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Chevron venture arm enters partnership with West Houston coworking space

Chevron Technology Venture will have an office in the new, 120,000-square-foot coworking space The Cannon is expecting to open this spring. Courtesy of The Cannon

As corporate venture grows as a presence in oil and gas, more and more startups have access to funding from large corporations. Aware of the corporate venturing trend, The Cannon, a West Houston coworking space, has formed a partnership with Chevron Technology Ventures, Chevron's venture arm that's currently based in Downtown Houston.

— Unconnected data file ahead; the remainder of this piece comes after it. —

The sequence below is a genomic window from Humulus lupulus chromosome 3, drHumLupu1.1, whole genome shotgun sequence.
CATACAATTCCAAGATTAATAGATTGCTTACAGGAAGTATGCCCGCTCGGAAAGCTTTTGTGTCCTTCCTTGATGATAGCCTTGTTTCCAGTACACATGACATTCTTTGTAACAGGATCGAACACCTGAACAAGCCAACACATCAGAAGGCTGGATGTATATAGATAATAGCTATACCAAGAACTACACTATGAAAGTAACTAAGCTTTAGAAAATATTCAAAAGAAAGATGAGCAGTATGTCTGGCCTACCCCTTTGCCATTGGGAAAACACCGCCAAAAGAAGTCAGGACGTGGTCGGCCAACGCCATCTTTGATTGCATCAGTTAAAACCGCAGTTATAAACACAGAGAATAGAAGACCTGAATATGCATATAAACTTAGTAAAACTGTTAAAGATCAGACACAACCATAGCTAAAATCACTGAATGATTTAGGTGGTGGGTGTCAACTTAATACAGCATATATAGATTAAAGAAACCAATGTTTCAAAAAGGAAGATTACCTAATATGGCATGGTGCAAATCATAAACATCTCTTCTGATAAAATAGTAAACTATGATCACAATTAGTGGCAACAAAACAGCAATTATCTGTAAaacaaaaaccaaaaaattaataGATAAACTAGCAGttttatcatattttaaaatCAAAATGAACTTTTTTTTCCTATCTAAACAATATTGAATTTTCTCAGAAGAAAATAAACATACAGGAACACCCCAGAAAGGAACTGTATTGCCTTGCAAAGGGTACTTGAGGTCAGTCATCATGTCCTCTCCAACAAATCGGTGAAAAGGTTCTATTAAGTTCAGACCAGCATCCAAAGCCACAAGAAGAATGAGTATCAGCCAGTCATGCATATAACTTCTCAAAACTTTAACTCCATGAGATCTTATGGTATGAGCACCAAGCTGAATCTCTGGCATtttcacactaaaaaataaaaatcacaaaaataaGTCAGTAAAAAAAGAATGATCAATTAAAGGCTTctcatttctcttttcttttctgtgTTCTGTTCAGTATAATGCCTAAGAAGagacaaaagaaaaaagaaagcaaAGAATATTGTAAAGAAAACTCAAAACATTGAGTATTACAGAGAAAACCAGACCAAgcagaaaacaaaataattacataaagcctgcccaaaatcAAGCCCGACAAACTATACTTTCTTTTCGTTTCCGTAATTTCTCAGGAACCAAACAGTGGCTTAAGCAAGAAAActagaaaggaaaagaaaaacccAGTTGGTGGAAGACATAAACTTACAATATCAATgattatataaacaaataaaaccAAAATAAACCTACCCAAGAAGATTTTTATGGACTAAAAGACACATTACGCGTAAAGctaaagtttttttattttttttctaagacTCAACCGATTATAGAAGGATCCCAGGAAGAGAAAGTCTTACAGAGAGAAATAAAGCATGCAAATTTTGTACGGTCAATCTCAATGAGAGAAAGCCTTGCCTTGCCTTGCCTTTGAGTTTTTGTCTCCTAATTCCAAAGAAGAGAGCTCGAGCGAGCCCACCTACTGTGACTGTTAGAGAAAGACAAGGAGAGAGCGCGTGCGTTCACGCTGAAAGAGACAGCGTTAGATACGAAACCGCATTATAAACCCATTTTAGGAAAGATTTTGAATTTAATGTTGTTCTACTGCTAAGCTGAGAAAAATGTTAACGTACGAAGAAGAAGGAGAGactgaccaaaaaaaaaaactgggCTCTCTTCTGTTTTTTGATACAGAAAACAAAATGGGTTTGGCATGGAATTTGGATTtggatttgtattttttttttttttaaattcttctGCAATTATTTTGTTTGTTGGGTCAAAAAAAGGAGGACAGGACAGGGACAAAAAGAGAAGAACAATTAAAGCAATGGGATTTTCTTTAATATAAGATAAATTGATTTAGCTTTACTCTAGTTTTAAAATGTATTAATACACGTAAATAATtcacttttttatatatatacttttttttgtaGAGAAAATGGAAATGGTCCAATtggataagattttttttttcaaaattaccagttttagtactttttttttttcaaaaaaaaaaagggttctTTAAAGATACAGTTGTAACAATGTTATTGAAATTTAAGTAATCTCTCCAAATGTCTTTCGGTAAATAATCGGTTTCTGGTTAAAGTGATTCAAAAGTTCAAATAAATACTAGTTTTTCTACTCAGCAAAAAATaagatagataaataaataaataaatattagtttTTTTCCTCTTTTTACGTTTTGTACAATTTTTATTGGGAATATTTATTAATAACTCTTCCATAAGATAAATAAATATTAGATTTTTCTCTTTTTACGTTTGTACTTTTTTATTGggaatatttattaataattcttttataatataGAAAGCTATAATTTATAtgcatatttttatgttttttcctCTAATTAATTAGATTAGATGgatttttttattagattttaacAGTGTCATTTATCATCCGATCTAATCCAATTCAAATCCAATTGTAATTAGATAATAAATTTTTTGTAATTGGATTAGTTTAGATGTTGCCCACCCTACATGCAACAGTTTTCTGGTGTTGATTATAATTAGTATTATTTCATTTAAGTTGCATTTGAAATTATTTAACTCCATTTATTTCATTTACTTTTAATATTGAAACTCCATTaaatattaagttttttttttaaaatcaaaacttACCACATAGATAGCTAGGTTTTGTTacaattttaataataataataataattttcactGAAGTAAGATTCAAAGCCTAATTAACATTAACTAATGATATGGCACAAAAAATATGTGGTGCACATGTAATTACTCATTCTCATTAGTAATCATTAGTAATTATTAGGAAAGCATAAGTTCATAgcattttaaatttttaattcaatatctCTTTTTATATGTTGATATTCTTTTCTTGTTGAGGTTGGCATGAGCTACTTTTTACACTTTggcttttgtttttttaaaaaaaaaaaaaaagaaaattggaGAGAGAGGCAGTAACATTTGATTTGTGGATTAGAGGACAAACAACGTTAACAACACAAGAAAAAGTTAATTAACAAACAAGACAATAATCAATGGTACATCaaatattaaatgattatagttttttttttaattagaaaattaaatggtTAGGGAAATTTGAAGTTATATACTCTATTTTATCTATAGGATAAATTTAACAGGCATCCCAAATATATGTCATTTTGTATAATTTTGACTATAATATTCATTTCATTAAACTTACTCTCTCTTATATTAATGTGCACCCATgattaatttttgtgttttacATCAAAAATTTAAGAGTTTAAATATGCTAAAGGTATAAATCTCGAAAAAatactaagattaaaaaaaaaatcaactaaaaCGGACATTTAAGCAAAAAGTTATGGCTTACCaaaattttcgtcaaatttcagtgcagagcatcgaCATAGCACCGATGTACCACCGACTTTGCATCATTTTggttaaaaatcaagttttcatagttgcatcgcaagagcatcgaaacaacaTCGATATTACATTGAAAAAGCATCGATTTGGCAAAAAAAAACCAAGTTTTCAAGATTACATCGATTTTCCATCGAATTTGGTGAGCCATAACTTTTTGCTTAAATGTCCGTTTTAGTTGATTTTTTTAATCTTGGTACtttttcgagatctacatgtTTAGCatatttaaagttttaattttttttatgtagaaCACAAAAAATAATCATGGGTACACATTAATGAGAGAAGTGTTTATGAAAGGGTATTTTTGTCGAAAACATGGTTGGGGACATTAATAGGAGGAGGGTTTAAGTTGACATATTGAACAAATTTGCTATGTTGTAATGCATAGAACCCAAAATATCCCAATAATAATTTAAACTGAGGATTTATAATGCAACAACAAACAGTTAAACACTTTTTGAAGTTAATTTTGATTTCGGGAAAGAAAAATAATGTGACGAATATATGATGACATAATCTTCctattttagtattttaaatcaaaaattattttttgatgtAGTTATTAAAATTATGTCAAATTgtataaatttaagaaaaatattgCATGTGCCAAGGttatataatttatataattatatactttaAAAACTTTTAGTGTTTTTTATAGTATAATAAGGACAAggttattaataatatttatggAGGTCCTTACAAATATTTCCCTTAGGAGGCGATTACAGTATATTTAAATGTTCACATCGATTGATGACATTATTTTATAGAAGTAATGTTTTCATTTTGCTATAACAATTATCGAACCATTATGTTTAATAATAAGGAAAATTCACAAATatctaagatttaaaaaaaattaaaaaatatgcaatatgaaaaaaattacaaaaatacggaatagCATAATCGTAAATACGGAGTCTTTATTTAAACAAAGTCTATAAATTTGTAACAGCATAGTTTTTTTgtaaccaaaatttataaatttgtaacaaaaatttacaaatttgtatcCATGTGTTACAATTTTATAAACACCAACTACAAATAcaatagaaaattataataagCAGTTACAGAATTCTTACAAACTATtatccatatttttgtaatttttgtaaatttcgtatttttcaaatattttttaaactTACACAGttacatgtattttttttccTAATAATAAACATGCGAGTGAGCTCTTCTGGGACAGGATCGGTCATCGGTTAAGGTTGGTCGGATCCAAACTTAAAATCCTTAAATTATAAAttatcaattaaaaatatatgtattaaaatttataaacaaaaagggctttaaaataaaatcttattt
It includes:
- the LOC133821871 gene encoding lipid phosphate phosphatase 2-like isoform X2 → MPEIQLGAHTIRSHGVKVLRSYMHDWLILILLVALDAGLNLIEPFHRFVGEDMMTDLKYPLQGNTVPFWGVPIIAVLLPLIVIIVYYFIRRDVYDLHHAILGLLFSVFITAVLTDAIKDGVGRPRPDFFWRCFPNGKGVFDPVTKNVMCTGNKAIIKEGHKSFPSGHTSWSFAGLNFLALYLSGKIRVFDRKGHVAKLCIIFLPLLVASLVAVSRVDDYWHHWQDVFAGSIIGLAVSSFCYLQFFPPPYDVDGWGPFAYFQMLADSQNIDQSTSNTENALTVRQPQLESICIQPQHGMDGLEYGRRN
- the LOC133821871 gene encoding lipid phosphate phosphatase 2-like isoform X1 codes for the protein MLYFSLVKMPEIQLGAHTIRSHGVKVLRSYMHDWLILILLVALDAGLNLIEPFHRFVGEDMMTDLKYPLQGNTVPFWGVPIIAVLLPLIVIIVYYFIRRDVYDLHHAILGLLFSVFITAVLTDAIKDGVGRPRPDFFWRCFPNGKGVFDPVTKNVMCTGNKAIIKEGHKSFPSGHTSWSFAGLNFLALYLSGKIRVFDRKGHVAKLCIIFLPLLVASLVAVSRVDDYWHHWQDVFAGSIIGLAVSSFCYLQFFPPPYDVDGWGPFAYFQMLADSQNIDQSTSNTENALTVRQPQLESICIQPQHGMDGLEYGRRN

CTV will have an office and regular office hours in The Cannon's new, 30-acre campus that is expected to open this spring. (A previous version of this story included other details of the CTV office at The Cannon.)

"We are always trying to surround our members with as much support and as many resources as possible to help them succeed. Chevron's engagement with our community will help further these efforts in a really exciting way," says Lawson Gow, founder and CEO of The Cannon, in a release. Gow is the son of David Gow, owner of InnovationMap's parent company Gow Media.

Established in 1999, CTV aims to champion "the innovation, commercialization and integration of emerging technologies into Chevron," reads the Chevron website. The team seeks to identify and invest in technologies or processes that could enhance and optimize core aspects of Chevron's operations. The technologies of interest to CTV are, according to the website: Water management, production enhancement, emerging materials, power systems, information technology, and subsurface and base business.